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Botswana: The Proof is in the Pudding

BOTSWANA | Tuesday, 19 May 2015 | Views [355] | Scholarship Entry

In the middle of southern Africa, amidst lions, giraffes, several species of ape, and a rather exuberant local named Phillip, hides a pudding recipe so divine I can only assume it is guarded by an army of men and one of those giant boulders that squashes thieves any less cunning than Indiana Jones, but more on that later.

Outside of Maun, Botswanna- roughly a hop, skip, and a makoro ride away- is the Okavango Delta. Its canals of fresh water and tall river grass exist in shades of blue and green so vibrant it comes as no surprise that several species of animals chose to live under its expansive, very possibly endless, sky. Were I able to speak crocodile, I'd have asked one the housing prices because I expect it to be some of the most expensive real estate around.

A trip to Okavango is so homely and modest and wonderful you will wonder why you were ever enticed by a trip to Europe or a fancy hotel room. Once you make your way to its banks, you are greeted by the people of the Delta- infinitely lucky souls as full of life as the wilderness around them. They bring with them makoros, small, canoe-like waifs of lumber, that provide a most-relaxing form of transportation down the rivers to your campsite. It will be the most beautiful two hours of your life (until the pudding, but again, more on that later). For the duration of your stay there, usually five days, the locals take care of you. They sing songs, hunt down zebras and elephants for safari, bravely swim amongst the hippos, provide rather wonderful company, and most amazingly, they cook.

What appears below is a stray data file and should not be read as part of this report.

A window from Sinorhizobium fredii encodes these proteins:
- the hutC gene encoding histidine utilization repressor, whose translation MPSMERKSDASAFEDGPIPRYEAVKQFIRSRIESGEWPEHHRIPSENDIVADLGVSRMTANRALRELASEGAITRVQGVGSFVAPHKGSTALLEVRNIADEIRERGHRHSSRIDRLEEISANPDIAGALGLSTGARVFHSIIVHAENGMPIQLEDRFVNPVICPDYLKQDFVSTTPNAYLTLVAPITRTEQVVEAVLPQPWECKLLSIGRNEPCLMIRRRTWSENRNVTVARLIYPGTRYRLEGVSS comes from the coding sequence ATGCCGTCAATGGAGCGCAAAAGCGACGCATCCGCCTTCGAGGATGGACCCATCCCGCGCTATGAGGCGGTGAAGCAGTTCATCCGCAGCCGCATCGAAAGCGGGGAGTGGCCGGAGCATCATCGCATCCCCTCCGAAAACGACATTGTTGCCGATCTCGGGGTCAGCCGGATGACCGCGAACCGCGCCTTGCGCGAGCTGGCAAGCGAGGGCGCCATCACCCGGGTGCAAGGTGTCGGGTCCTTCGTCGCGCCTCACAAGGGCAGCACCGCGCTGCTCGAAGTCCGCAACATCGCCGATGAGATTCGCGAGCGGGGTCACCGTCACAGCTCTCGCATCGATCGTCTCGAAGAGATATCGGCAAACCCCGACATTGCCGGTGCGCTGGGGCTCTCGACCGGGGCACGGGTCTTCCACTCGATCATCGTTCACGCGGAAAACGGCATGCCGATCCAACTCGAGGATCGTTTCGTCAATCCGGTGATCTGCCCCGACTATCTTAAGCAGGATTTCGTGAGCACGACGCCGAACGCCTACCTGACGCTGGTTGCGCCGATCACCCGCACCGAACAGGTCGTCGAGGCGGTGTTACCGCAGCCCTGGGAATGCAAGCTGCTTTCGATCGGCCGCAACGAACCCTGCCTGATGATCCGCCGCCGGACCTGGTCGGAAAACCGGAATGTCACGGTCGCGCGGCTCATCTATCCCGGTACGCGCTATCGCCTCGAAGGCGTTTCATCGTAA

With nothing but a campfire, a few pots and pans (perhaps a large utensil), they make meals- nay feasts- for 20-30. And for dessert, they make pudding.

Malva pudding, to be exact, and as I watched it sit atop the fire that first night- quiet, beautiful, its lumps of banana and bread soaking into it's depths-I knew. I knew the first time I tasted it that I would be having seconds, thirds, millions. And I knew I'd never have anything like it, anywhere else in the world again. It is, with no exaggeration, the most beautiful thing about that damn magnificent Delta- and that, is saying something.

To sit under a sky of stars, warmed by a campfire, humming along to the croaks of hippos and the grumblings of whatever is watching you from the bushes, and enjoy warm one-of-a-kind African pudding is to live like a local. It is to travel.

But go ahead, take that trip to Europe. More pudding for me.

Tags: 2015 Writing Scholarship

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